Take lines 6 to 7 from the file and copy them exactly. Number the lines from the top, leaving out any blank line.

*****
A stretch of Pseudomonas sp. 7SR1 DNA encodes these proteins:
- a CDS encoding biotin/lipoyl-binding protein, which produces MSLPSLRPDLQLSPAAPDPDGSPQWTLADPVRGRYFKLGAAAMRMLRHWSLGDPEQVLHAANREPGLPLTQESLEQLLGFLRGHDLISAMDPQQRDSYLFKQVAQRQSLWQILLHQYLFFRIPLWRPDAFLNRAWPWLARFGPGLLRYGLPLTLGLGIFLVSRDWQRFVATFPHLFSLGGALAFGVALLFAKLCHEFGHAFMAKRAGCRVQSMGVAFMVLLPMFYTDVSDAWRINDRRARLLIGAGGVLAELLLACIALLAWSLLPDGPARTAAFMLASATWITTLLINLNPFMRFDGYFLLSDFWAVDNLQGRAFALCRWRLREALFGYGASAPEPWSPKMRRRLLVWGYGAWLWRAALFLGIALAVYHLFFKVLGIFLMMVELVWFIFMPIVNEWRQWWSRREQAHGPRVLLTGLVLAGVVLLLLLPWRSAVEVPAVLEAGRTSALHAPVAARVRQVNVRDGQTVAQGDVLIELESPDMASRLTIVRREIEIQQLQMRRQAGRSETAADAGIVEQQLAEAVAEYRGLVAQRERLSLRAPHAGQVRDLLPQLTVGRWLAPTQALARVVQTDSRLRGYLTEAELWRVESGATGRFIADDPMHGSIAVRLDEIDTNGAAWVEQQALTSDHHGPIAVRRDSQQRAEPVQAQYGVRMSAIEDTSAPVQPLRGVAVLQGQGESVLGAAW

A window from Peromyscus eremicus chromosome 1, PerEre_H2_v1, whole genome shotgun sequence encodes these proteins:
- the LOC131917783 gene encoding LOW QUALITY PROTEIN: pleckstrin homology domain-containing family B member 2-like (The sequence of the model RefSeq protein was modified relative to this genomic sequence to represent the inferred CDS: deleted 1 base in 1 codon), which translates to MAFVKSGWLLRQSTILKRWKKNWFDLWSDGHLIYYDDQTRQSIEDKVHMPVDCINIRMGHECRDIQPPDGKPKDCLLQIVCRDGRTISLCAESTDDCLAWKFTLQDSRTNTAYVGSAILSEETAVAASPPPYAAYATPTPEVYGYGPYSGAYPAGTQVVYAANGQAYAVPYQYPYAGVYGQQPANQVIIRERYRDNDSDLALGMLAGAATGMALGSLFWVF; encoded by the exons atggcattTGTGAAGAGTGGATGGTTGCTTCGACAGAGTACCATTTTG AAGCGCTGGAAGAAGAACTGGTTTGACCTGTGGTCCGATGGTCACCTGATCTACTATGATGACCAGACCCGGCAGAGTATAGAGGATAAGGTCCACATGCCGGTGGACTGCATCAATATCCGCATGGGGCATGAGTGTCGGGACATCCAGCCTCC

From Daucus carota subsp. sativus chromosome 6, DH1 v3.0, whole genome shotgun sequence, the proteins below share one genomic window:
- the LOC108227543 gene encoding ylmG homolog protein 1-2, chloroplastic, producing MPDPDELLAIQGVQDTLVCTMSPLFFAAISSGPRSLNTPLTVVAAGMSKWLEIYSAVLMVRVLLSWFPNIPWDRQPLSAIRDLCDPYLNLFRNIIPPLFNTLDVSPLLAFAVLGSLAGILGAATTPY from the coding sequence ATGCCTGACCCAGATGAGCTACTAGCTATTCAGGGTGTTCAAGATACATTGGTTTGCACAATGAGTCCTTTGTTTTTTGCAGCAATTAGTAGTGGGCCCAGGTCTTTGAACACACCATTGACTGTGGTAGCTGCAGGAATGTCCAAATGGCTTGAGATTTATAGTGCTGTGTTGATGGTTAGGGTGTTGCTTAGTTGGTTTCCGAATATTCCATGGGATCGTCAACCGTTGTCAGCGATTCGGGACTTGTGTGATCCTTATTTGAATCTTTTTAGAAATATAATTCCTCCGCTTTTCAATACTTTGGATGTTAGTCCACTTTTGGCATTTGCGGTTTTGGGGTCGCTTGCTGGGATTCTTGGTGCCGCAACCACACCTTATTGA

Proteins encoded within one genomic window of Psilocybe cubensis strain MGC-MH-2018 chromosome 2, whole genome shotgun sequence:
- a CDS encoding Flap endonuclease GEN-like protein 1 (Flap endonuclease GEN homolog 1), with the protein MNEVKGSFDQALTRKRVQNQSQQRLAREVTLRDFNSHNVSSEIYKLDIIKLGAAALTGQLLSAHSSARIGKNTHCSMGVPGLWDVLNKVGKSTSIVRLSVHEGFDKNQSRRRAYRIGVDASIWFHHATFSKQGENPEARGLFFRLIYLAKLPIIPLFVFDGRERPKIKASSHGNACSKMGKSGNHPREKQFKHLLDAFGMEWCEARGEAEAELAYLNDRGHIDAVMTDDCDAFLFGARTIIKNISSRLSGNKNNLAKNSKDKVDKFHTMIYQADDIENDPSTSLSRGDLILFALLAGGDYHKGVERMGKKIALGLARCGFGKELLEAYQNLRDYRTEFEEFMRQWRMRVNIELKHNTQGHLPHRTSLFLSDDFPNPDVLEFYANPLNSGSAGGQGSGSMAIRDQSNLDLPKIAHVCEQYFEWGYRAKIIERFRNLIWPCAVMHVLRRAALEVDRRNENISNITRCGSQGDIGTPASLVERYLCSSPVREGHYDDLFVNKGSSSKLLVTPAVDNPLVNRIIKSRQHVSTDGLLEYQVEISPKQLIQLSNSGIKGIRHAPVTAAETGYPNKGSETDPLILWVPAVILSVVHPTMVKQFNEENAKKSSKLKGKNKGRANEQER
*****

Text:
- the LOC108227543 gene encoding ylmG homolog protein 1-2, chloroplastic, producing MPDPDELLAIQGVQDTLVCTMSPLFFAAISSGPRSLNTPLTVVAAGMSKWLEIYSAVLMVRVLLSWFPNIPWDRQPLSAIRDLCDPYLNLFRNIIPPLFNTLDVSPLLAFAVLGSLAGILGAATTPY from the coding sequence ATGCCTGACCCAGATGAGCTACTAGCTATTCAGGGTGTTCAAGATACATTGGTTTGCACAATGAGTCCTTTGTTTTTTGCAGCAATTAGTAGTGGGCCCAGGTCTTTGAACACACCATTGACTGTGGTAGCTGCAGGAATGTCCAAATGGCTTGAGATTTATAGTGCTGTGTTGATGGTTAGGGTGTTGCTTAGTTGGTTTCCGAATATTCCATGGGATCGTCAACCGTTGTCAGCGATTCGGGACTTGTGTGATCCTTATTTGAATCTTTTTAGAAATATAATTCCTCCGCTTTTCAATACTTTGGATGTTAGTCCACTTTTGGCATTTGCGGTTTTGGGGTCGCTTGCTGGGATTCTTGGTGCCGCAACCACACCTTATTGA

Proteins encoded within one genomic window of Psilocybe cubensis strain MGC-MH-2018 chromosome 2, whole genome shotgun sequence: